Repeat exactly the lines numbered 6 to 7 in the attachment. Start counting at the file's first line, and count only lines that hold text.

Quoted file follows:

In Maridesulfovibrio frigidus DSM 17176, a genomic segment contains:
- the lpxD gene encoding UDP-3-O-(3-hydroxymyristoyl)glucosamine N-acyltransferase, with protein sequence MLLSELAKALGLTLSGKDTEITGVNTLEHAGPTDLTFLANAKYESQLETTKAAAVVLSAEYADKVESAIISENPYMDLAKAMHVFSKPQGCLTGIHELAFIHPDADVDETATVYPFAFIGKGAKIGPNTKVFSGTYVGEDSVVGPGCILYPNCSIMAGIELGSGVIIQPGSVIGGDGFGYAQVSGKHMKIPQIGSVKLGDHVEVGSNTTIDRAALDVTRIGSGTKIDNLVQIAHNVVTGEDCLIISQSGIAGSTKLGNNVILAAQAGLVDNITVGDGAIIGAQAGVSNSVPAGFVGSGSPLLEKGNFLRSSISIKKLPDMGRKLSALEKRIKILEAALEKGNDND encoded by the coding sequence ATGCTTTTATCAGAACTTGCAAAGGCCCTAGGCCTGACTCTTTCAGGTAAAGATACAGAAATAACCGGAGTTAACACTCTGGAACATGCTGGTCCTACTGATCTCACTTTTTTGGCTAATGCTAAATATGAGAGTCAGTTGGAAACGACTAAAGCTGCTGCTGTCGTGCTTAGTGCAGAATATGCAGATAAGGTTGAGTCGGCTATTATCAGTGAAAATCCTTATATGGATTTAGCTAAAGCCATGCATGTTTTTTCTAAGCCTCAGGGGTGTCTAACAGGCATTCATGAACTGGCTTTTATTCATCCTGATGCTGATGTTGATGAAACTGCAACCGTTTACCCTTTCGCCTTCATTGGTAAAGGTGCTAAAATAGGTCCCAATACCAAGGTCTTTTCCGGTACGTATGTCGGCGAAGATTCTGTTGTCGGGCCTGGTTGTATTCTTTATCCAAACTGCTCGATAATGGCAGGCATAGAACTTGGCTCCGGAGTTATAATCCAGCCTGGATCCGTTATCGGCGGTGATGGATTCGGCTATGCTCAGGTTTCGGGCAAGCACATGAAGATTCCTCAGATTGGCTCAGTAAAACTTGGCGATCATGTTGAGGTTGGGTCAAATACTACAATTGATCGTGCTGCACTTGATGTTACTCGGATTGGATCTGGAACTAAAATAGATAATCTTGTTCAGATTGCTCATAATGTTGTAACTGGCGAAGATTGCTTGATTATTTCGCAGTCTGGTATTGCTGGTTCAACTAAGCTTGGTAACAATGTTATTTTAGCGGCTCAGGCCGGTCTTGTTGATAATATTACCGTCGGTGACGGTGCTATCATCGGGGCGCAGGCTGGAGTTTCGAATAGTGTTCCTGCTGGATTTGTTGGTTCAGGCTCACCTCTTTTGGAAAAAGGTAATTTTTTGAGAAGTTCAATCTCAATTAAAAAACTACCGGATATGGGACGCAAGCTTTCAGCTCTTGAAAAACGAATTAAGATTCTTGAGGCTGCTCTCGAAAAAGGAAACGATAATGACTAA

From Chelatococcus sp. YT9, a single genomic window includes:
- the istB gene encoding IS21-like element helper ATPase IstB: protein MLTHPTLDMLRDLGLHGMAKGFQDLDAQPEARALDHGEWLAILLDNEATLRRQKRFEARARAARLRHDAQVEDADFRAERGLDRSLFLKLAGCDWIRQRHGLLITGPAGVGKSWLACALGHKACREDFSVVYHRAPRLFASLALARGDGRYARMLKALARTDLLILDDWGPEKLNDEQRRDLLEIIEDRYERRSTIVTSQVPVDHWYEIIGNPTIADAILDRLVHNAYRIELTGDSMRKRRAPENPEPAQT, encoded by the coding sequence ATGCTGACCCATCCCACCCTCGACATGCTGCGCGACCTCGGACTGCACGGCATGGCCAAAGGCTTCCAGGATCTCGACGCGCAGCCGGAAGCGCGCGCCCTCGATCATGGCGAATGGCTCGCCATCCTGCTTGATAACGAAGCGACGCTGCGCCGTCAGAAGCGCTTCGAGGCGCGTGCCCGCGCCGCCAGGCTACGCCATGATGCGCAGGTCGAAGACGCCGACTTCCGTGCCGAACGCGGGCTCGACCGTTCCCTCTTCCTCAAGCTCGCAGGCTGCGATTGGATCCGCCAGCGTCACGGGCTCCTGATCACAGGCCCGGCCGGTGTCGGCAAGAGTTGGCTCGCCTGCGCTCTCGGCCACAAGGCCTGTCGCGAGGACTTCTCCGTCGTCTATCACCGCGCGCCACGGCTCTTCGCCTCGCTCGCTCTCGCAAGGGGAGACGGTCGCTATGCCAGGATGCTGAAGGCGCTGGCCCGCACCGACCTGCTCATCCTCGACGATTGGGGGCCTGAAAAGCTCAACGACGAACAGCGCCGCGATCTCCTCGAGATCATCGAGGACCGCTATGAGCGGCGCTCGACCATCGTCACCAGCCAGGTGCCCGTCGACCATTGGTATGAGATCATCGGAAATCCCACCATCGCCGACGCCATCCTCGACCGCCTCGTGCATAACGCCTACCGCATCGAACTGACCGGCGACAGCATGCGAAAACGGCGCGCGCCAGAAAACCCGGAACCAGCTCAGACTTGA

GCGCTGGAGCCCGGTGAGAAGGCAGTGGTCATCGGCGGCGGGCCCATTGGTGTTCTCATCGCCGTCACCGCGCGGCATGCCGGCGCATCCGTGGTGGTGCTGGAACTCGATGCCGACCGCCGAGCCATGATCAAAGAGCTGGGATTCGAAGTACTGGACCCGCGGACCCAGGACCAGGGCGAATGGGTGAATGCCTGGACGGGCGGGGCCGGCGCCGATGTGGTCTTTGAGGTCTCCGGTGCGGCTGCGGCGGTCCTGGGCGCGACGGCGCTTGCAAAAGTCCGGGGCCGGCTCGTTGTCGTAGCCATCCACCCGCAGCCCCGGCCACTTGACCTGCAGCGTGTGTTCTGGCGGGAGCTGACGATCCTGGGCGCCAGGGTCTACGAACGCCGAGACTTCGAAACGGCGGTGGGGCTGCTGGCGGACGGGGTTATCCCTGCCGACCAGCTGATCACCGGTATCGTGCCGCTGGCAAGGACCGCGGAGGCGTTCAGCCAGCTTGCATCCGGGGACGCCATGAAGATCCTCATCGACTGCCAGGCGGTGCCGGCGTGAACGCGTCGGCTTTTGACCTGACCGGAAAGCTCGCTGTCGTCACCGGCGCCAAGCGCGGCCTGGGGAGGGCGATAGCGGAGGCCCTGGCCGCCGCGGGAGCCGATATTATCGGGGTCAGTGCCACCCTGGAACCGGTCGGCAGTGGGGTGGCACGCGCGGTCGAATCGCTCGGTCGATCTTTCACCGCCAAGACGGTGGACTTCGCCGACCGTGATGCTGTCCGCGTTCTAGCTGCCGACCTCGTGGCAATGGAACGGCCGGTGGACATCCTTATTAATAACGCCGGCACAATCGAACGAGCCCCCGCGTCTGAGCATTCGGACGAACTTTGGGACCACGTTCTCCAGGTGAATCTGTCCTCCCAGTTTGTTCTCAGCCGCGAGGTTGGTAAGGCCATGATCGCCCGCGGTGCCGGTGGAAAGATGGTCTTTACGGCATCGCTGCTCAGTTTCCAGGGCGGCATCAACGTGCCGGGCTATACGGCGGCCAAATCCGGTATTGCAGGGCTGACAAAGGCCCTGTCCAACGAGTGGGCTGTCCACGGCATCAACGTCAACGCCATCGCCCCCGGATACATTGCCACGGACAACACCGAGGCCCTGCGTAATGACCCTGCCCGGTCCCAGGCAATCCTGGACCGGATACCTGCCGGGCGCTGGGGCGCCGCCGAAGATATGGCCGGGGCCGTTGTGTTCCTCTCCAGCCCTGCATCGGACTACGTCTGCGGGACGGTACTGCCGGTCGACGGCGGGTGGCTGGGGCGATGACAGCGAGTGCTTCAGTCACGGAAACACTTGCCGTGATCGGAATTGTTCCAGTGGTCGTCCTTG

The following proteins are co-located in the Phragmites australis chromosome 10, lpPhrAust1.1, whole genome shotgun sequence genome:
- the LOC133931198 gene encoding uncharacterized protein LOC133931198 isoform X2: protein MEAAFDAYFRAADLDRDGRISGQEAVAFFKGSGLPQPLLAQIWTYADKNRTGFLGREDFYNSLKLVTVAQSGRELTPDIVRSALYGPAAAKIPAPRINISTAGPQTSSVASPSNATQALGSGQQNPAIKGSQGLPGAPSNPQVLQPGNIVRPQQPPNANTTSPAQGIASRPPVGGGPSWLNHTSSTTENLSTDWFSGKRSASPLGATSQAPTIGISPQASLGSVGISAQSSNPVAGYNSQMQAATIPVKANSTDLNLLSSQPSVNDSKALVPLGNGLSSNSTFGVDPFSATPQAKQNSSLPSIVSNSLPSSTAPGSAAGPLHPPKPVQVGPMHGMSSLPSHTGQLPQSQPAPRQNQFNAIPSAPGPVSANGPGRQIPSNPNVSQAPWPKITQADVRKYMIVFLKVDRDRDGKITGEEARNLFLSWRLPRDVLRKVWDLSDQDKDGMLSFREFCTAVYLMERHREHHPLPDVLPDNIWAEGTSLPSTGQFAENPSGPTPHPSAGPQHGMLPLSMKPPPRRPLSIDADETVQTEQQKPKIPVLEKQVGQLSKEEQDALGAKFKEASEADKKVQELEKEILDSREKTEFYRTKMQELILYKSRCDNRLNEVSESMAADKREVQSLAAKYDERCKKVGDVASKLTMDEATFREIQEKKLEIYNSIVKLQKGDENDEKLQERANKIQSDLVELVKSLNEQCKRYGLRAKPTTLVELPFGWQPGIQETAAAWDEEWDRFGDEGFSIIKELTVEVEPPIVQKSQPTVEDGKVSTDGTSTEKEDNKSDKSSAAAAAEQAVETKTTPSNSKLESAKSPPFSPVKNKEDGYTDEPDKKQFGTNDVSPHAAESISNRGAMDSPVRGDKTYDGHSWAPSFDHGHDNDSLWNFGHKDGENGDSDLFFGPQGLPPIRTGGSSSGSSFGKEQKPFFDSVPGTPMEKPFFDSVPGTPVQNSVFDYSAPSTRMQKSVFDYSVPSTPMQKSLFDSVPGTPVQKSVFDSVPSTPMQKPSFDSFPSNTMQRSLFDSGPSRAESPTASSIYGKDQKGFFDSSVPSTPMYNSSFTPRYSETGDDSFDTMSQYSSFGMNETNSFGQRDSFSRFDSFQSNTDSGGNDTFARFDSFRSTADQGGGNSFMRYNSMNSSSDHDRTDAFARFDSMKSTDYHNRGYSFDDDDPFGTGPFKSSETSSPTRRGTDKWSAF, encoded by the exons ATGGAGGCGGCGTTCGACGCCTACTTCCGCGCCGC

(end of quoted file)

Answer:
The following proteins are co-located in the Phragmites australis chromosome 10, lpPhrAust1.1, whole genome shotgun sequence genome:
- the LOC133931198 gene encoding uncharacterized protein LOC133931198 isoform X2: protein MEAAFDAYFRAADLDRDGRISGQEAVAFFKGSGLPQPLLAQIWTYADKNRTGFLGREDFYNSLKLVTVAQSGRELTPDIVRSALYGPAAAKIPAPRINISTAGPQTSSVASPSNATQALGSGQQNPAIKGSQGLPGAPSNPQVLQPGNIVRPQQPPNANTTSPAQGIASRPPVGGGPSWLNHTSSTTENLSTDWFSGKRSASPLGATSQAPTIGISPQASLGSVGISAQSSNPVAGYNSQMQAATIPVKANSTDLNLLSSQPSVNDSKALVPLGNGLSSNSTFGVDPFSATPQAKQNSSLPSIVSNSLPSSTAPGSAAGPLHPPKPVQVGPMHGMSSLPSHTGQLPQSQPAPRQNQFNAIPSAPGPVSANGPGRQIPSNPNVSQAPWPKITQADVRKYMIVFLKVDRDRDGKITGEEARNLFLSWRLPRDVLRKVWDLSDQDKDGMLSFREFCTAVYLMERHREHHPLPDVLPDNIWAEGTSLPSTGQFAENPSGPTPHPSAGPQHGMLPLSMKPPPRRPLSIDADETVQTEQQKPKIPVLEKQVGQLSKEEQDALGAKFKEASEADKKVQELEKEILDSREKTEFYRTKMQELILYKSRCDNRLNEVSESMAADKREVQSLAAKYDERCKKVGDVASKLTMDEATFREIQEKKLEIYNSIVKLQKGDENDEKLQERANKIQSDLVELVKSLNEQCKRYGLRAKPTTLVELPFGWQPGIQETAAAWDEEWDRFGDEGFSIIKELTVEVEPPIVQKSQPTVEDGKVSTDGTSTEKEDNKSDKSSAAAAAEQAVETKTTPSNSKLESAKSPPFSPVKNKEDGYTDEPDKKQFGTNDVSPHAAESISNRGAMDSPVRGDKTYDGHSWAPSFDHGHDNDSLWNFGHKDGENGDSDLFFGPQGLPPIRTGGSSSGSSFGKEQKPFFDSVPGTPMEKPFFDSVPGTPVQNSVFDYSAPSTRMQKSVFDYSVPSTPMQKSLFDSVPGTPVQKSVFDSVPSTPMQKPSFDSFPSNTMQRSLFDSGPSRAESPTASSIYGKDQKGFFDSSVPSTPMYNSSFTPRYSETGDDSFDTMSQYSSFGMNETNSFGQRDSFSRFDSFQSNTDSGGNDTFARFDSFRSTADQGGGNSFMRYNSMNSSSDHDRTDAFARFDSMKSTDYHNRGYSFDDDDPFGTGPFKSSETSSPTRRGTDKWSAF, encoded by the exons ATGGAGGCGGCGTTCGACGCCTACTTCCGCGCCGC